By Ben Schiller
As it battles with high asthma rates, Fresno, California will become the first city to try to use social impact bonds to create better health.
One reason health care costs keep rising is that the system tends to pay for the consequences of ill-health, rather than trying to make people healthier before they get sick. Prevention is frequently effective and often cheaper. And yet the lion's share of spending still goes to hospitals and ER units.
This situation does create opportunity, though. If someone comes in with money for earlier, preventative interventions, it should be possible to pay for them with the money saved at a later date. That, very roughly, is what a social impact bond tries to do. It's an investment in prevention that pays for itself in savings.
This provides an opportunity to see how social impact bonds can scale these interventions to the large number of children.
That's the theory anyway. Nobody has set up a social impact bond for health yet, though there's plenty of interest in trying, and social impact bonds are now used in other areas. For example, New York City has a contract with Goldman Sachs to reduce the rate of re-offenders at Rikers Island prison. And Massachusetts is doing something similar.
Fresno, California, may see the first social impact bond for health. Several groups are now laying the groundwork there for a bond that would seek to cut asthma-related health care costs by improving at-home management of the disease. Social Finance, a Massachusetts nonprofit that facilitates impact investing, is now recruiting 200 low-income children for an in-depth trial. If the demonstration reduces ER visits by at least 30% and hospitalizations by 50%, the scheme will launch in mid-2015, assuming they can arrange funding.California Endowment, a health care foundation, is paying $660,000 grant for the pilot.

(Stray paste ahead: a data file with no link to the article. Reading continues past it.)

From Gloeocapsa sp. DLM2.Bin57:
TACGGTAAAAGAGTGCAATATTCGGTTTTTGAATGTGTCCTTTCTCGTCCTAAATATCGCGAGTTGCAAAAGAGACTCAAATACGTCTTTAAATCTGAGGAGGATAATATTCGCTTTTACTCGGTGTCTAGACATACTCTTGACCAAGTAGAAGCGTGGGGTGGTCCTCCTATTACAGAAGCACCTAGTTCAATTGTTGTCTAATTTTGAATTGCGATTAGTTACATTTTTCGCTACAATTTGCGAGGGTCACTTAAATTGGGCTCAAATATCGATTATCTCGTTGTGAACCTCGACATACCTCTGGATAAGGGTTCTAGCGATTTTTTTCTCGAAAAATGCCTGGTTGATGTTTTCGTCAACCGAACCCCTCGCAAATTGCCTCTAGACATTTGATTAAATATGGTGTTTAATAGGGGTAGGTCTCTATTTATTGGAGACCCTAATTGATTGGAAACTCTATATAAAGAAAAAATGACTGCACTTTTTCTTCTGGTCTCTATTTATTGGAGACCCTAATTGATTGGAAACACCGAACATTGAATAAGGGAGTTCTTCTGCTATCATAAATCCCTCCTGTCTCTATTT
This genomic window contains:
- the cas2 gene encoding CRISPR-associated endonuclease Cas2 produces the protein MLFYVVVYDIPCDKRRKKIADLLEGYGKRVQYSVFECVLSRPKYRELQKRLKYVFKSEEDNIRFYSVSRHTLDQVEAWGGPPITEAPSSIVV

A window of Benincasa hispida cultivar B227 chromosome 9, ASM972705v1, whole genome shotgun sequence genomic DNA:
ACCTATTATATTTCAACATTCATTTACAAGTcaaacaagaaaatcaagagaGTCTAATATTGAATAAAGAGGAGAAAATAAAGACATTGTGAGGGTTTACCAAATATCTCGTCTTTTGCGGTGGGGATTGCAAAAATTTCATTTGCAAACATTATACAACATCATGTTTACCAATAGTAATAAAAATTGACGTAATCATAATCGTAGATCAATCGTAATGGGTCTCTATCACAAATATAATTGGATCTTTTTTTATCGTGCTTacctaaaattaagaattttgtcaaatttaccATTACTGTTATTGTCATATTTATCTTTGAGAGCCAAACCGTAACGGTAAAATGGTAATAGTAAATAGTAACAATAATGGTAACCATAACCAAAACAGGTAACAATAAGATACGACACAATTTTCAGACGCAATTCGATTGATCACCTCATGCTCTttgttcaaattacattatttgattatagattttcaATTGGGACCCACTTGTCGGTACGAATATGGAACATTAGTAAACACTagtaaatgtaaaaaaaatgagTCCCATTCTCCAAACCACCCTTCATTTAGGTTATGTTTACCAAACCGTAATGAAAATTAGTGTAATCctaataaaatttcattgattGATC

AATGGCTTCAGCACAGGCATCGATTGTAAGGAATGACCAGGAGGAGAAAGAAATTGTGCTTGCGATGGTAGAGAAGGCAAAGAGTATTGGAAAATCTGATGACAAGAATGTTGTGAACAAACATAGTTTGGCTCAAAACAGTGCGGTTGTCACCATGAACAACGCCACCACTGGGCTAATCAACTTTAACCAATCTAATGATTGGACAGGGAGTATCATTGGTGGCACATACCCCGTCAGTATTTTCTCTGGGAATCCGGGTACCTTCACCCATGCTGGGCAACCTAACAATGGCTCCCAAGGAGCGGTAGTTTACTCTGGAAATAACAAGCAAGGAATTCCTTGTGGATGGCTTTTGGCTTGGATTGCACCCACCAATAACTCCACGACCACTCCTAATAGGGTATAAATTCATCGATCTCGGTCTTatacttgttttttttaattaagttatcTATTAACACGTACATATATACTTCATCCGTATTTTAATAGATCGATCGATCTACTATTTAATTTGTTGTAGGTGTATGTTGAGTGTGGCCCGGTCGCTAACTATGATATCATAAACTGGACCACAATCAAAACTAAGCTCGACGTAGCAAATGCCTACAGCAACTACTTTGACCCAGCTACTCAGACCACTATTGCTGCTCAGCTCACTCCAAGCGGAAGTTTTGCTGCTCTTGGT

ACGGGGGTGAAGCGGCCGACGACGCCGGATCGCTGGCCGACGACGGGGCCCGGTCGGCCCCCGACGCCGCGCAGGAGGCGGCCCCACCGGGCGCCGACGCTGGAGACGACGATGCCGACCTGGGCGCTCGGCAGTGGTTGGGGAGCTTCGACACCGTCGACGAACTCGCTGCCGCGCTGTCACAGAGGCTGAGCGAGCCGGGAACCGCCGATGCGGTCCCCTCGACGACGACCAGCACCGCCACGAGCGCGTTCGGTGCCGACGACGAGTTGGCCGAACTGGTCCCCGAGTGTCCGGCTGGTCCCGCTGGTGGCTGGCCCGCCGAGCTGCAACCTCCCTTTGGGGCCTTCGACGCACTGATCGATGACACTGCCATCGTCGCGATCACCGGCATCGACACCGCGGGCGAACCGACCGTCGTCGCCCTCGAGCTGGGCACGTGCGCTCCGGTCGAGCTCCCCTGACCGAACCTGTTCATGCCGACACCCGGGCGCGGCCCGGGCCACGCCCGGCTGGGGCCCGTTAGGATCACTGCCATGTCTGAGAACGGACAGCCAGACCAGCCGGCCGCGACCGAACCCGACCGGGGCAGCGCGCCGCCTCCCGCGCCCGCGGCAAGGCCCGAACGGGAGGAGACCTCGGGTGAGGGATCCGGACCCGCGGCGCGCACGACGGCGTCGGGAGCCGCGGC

The groups chose Fresno because its asthma rate for children, at 20%, is double the national average and related costs are high. Every day, at least 20 asthma sufferers end up in the ER and three are taken to hospital, at a total cost of $35 million a year. The pilot will test inventions proposed by the Centers for Disease Control, including reducing dust mites, cigarette smoke, and other contaminants in homes.
"Unfortunately a lot of these in-home asthma management programs are not paid for through the traditional payer systems," says Nirav Shah, at Social Finance. "That provides an opportunity to see how social impact bonds can scale these interventions to the large number of children in Fresno who have asthma."
He thinks the full program, if it goes ahead, could last one year, and have a payback period of three to five years. But it's too early to say exactly. The point of the demonstration project is to assess what the target should be both in reducing costs and improving health, and what returns any bond could pay. That's, of course, the tricky part.
Nationally, asthma generates medical costs of $50 billion a year. But it's far from the only disease that might be suitable for a pay-for-success model. Shah also thinks prevention related to diabetes, hypertension, and maternal health could all be worth considering.
"There is an immense opportunity to scale up programs that have a known impact on health but aren't funded by government or the payer system," he says. "The question is how can we move [health care] delivery upstream towards prevention."
Ben Schiller is a New York-based staff writer for Co.Exist, and also contributes to the FT and Yale e360. He used to edit a European management magazine, and worked as a reporter in San Francisco, Prague and Brussels